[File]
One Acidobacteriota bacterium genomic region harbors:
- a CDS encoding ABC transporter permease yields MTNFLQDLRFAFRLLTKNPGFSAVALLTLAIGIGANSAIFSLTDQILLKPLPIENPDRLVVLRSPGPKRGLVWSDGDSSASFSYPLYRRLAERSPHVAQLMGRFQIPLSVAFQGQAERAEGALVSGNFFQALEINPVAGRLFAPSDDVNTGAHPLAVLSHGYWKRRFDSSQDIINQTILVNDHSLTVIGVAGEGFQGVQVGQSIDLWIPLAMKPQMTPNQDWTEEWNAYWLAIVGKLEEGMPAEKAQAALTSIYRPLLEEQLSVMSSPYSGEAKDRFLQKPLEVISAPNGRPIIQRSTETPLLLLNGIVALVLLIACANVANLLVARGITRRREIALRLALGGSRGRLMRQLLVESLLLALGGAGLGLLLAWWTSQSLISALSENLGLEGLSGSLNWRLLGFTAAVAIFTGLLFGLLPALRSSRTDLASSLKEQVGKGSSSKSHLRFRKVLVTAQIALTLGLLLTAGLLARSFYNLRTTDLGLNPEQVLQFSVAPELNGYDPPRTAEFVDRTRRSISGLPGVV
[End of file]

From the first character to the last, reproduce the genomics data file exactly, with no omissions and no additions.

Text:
One Acidobacteriota bacterium genomic region harbors:
- a CDS encoding ABC transporter permease yields MTNFLQDLRFAFRLLTKNPGFSAVALLTLAIGIGANSAIFSLTDQILLKPLPIENPDRLVVLRSPGPKRGLVWSDGDSSASFSYPLYRRLAERSPHVAQLMGRFQIPLSVAFQGQAERAEGALVSGNFFQALEINPVAGRLFAPSDDVNTGAHPLAVLSHGYWKRRFDSSQDIINQTILVNDHSLTVIGVAGEGFQGVQVGQSIDLWIPLAMKPQMTPNQDWTEEWNAYWLAIVGKLEEGMPAEKAQAALTSIYRPLLEEQLSVMSSPYSGEAKDRFLQKPLEVISAPNGRPIIQRSTETPLLLLNGIVALVLLIACANVANLLVARGITRRREIALRLALGGSRGRLMRQLLVESLLLALGGAGLGLLLAWWTSQSLISALSENLGLEGLSGSLNWRLLGFTAAVAIFTGLLFGLLPALRSSRTDLASSLKEQVGKGSSSKSHLRFRKVLVTAQIALTLGLLLTAGLLARSFYNLRTTDLGLNPEQVLQFSVAPELNGYDPPRTAEFVDRTRRSISGLPGVV